Learning from Aunty Fay Moseley about the Stolen Generations
Sara Judge is the First Nations Content Producer at the Australian Museum. She is a Yuin geographer working to uphold the agency of Country and create meaningful content that is of service to all.
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The many atrocities committed against First Nations people as part of the colonisation of Australia remain powerfully painful in the living memories and experiences of our communities today.
One of the most well-known examples of what can be described as “genocide” in accordance with the United Nations definition is the forced removal of children from their families, a devastating process that began in the early decades of the colony and became official policy for state governments in the nineteenth and twentieth centuries. The First Nations children forcibly removed during this time are known as the Stolen Generations - a name that reflects the lasting impacts of this racist and poorly justified policy on family and cultural connections to this day. Families never really recover from the grief of having their children taken away, and individuals never recover from having their right to access their families and cultures taken from them.
The motivation behind removing First Nations children from their families was to give them a “better” life in white society, and many stolen children remember being told to ‘act white, think white, be white’. The idea of a “better” life in non-Indigenous society was a poor justification based on exclusively Eurocentric views of the world with little to no understanding of the importance of kinship, Country, or cultural connections in the health and wellbeing of First Nations peoples. Many of the Stolen Generations suffered abuse and dysfunctional childhoods resulting in enormous trauma and cycles of intergenerational impacts. Even today, stolen children are still trying to make their way home to family and culture. Upsettingly, many never made it in this life.
Aunty Fay Mosely is a Wiradjuri woman who was stolen from her family and home in the Riverina region of NSW when she was just ten years old. In her painting One Way Ticket to Hell Aunty Fay remembers the day when she and five of her siblings were kidnapped, put on a train and then placed into institutional care by the Aborigines Welfare/Protection Board. As was often the case, the siblings were separated: Aunty Fay and her sisters were taken to Cootamundra Domestic Training home, while her brothers were sent to Kinchela Boys Home. Aunty Fay did not see her parents again until she was an adult, but the trauma of losing their children had taken such a toll on their health that once reunited, Aunty Fay had only a brief two years with her mother and less than a year with her father before they passed away.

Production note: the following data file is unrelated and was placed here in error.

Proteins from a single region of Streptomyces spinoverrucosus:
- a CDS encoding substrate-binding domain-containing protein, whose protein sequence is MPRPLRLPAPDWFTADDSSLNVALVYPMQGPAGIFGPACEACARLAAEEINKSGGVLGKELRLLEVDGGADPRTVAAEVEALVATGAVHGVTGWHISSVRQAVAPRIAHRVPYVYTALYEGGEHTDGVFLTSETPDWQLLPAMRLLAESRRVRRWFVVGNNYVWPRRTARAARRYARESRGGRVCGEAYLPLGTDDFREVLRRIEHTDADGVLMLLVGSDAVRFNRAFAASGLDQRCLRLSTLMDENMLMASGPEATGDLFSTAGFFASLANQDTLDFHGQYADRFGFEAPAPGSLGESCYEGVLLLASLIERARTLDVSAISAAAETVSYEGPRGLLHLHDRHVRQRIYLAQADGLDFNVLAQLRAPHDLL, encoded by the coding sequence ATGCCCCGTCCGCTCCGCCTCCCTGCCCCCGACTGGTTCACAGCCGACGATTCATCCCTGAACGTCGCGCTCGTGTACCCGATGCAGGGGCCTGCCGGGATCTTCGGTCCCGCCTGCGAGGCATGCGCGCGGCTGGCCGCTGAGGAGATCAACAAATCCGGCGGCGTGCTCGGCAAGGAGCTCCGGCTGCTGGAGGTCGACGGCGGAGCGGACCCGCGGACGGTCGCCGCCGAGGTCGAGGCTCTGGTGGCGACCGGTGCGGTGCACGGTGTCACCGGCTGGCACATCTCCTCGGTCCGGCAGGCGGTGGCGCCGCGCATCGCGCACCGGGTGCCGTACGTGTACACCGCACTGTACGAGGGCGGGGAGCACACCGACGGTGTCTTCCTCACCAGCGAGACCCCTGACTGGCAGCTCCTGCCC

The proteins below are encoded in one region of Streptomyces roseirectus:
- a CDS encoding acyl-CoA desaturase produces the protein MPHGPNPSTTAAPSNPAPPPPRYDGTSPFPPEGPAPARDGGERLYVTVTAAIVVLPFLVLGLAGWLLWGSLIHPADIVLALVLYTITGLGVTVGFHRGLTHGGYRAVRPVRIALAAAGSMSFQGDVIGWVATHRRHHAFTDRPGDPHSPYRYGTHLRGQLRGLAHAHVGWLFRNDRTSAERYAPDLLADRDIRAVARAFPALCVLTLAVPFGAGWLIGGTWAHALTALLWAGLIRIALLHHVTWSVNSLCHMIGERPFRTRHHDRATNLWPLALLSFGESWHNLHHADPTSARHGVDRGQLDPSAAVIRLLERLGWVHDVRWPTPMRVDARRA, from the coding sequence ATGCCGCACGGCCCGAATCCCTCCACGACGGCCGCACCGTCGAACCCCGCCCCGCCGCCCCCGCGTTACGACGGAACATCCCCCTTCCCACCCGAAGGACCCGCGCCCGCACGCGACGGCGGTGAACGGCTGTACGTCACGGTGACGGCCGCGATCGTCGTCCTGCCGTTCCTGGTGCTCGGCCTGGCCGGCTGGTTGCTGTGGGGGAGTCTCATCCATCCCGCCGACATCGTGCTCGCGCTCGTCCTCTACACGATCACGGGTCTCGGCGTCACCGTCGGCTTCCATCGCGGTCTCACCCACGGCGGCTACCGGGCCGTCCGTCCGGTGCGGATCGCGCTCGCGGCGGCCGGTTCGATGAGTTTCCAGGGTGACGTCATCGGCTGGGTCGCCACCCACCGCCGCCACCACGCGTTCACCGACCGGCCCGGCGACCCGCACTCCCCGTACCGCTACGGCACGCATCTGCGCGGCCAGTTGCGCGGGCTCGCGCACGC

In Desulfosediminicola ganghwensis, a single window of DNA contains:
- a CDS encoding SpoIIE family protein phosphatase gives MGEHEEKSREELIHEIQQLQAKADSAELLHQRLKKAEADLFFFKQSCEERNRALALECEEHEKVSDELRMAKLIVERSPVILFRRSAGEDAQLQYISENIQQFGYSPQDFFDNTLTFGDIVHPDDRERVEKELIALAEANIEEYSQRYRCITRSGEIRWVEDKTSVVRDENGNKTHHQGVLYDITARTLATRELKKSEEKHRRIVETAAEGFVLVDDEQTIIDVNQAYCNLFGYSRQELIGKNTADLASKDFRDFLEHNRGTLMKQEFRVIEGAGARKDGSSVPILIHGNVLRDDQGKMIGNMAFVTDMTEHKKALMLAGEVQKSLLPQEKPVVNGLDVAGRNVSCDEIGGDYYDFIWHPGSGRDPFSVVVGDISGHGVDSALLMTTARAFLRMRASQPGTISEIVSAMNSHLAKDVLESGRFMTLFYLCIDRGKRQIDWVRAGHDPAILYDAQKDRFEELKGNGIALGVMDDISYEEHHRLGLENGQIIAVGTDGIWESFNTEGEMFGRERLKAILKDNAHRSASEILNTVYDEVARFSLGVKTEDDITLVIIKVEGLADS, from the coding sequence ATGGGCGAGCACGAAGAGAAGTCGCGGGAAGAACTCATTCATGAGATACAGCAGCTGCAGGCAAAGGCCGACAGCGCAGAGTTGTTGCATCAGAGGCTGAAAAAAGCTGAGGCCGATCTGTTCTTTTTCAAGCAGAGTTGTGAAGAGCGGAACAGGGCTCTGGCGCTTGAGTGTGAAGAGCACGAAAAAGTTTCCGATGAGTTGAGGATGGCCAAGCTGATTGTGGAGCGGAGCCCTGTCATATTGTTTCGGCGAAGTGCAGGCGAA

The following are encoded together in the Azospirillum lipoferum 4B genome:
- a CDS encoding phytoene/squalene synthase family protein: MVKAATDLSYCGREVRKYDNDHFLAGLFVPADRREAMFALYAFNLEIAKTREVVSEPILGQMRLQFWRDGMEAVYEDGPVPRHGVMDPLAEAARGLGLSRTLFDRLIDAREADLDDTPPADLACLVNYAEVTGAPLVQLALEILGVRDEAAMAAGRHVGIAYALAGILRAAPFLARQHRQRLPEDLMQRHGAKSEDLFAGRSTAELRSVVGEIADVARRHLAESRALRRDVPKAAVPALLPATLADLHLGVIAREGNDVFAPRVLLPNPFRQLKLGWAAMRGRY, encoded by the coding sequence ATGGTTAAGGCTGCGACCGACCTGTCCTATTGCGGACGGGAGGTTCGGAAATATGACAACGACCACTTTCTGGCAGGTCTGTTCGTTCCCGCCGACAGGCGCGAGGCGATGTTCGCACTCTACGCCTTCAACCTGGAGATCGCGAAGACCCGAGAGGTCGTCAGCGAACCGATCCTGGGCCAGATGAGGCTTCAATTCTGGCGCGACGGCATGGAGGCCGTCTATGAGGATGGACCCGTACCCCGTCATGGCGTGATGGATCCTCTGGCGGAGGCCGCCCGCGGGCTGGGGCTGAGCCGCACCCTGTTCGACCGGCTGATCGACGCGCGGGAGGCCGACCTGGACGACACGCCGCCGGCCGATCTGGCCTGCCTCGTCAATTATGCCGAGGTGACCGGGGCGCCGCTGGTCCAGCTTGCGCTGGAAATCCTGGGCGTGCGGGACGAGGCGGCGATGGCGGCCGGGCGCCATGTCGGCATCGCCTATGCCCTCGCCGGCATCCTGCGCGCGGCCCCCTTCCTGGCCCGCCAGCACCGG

One Way Ticket to Hell took Aunty Fay eight years to complete because the memory of being taken from her family is so traumatic. Because of its personal nature, she initially intended to keep this painting to herself, but upon hearing about the Unsettled exhibition, she wanted the Australian Museum to have this painting and show it in this important exhibition.
Aunty Fay’s memories of being a “Coota Girl” are harrowing. At the Cootamundra Domestic Training Home for Aboriginal girls ‘there was no happiness’. In her painting Memories of the Morgue, Aunty Fay remembers girls being cruelly locked up - often for long periods - in the morgue of the former hospital. The girls were told lies that their parents did not want them, only to learn later in their lives that their parents had tried to visit them but were turned away. While the girls supported one another as much as they could, no child should have to suffer through such terrible experiences.
For Aunty Fay, there is no justification for being taken from her family. She remembers living in a ‘happy, safe, loving and carefree home’ – a memory supported by the Aborigines Welfare Board Exemption Certificate issued to her father Cecil Robert Clayton. Uncle Cecil served as one of the “Rats of Tobruk” in World War II and received the certificate when he returned home. These certificates allowed you to live free of the restrictive provisions of the Aborigines Protection Act. They came with strict conditions; having one meant you could not visit family on the missions or reserves and you had to sacrifice any connections to your relatives and culture. The certificate states that the children were well cared for and indicated that Aunty Fay’s family were living according to the colonial laws. Despite this, they were still removed.
Before she was taken, Aunty Fay was an A Grade student, but at Cootamundra home this did not matter and she became a D Grade student – ‘D for domestic servant’. Aunty Fay was robbed of her family and a bright future for no reason other than being Aboriginal. Despite this, Aunty Fay has worked hard in her life to overcome her experiences as much as possible. She resisted domestic service and eventually became a nurse instead, dedicating her life to helping others.
Aunty Fay is a strong Wiradjuri woman, Elder, artist and advocate for the Stolen Generations, working hard to support other stolen children in re-connecting with their families and cultures, and having their stories heard.